Sen. Mitt Romney of Utah, the 2012 Republican presidential nominee, told reporters he never received such an overture but would rush to authorities should one be made.

“Let’s distinguish between a foreign official making an offhand comment at a dinner about the campaign versus a foreign government trying to influence an election,” he said. “In the latter case, that would be unthinkable. It would be totally inappropriate, and it would strike at the heart of our democracy.”

Sen. Lindsey Graham, South Carolina Republican and key Trump ally, said the president’s comment seemed to invite foreign meddling, and he called it a “mistake.”

Still, he said Democrats aren’t blameless.

He pointed to the Clinton campaign’s secret payments in 2016 to a research firm that hired a former British spy, Christopher Steele, to compile information on Mr. Trump using what appear to be Russian sources.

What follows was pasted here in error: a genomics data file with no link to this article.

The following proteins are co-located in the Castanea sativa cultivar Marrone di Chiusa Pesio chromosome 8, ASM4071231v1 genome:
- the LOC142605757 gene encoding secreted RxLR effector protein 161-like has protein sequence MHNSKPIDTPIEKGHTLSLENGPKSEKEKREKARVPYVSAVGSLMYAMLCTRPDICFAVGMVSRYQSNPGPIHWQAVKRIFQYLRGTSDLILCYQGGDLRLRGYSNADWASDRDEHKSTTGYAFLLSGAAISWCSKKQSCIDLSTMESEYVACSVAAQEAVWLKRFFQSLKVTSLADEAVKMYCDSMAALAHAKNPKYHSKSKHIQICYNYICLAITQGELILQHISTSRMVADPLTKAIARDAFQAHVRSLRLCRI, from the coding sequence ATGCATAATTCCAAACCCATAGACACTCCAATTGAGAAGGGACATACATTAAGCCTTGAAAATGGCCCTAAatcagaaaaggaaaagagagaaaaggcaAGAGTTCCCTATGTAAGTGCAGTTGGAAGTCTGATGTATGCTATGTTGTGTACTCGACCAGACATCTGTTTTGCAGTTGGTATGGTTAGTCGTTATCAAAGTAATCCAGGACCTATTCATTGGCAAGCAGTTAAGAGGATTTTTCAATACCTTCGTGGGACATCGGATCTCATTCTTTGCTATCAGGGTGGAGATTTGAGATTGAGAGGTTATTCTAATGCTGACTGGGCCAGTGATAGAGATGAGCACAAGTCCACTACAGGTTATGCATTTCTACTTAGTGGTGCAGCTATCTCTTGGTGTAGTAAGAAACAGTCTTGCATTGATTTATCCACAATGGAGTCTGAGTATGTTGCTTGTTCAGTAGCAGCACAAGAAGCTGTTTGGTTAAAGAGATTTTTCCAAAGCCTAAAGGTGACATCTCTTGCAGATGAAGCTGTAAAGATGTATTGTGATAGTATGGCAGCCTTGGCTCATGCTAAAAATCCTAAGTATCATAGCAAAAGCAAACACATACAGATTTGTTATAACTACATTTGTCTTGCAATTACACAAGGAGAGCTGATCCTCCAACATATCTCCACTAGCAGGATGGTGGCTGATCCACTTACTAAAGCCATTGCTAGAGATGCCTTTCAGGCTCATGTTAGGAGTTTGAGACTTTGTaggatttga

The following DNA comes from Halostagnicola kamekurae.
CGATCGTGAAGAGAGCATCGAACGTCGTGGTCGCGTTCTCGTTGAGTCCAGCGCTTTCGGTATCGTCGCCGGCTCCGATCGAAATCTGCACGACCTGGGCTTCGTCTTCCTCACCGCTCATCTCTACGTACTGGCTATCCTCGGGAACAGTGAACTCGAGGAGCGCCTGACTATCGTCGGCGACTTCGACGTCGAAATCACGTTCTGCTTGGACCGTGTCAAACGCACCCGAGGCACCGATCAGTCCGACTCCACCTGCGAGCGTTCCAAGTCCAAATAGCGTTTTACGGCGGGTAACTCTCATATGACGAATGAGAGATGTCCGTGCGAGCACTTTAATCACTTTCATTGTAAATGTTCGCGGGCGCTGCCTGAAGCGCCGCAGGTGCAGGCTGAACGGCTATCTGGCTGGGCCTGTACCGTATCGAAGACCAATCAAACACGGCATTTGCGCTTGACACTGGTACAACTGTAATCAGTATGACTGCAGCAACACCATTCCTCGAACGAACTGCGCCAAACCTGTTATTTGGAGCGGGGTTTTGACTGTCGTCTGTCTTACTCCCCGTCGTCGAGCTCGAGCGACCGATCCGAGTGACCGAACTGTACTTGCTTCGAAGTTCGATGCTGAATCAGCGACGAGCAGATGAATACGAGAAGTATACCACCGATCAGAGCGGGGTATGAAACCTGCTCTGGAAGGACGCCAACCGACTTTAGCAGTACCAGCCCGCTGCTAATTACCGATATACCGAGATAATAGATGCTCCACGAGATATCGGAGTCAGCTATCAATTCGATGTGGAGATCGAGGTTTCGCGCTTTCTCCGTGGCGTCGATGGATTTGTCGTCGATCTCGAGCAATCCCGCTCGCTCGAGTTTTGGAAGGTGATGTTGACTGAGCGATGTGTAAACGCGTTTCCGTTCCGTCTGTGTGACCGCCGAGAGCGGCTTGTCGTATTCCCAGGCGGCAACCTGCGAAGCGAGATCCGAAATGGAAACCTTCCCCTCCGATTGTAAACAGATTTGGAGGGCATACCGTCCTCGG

“The outrage some of my Democratic colleagues are raising about President Trump’s comments will hopefully be met with equal outrage that their own party hired a foreign national to do opposition research on President Trump’s campaign and that information, unverified, was apparently used by the FBI to obtain a warrant against an American citizen,” Mr. Graham said.

Mr. Warner suggested that was a success story because the anti-Trump dossier did wind up with the FBI.

The dossier helped fuel surveillance efforts against the Trump campaign and precipitated a 22-month special counsel investigation that concluded there was no conspiracy between the Trump campaign and Russia to subvert the election.

Gabriella Muñoz and Bailey Vogt contributed to this report.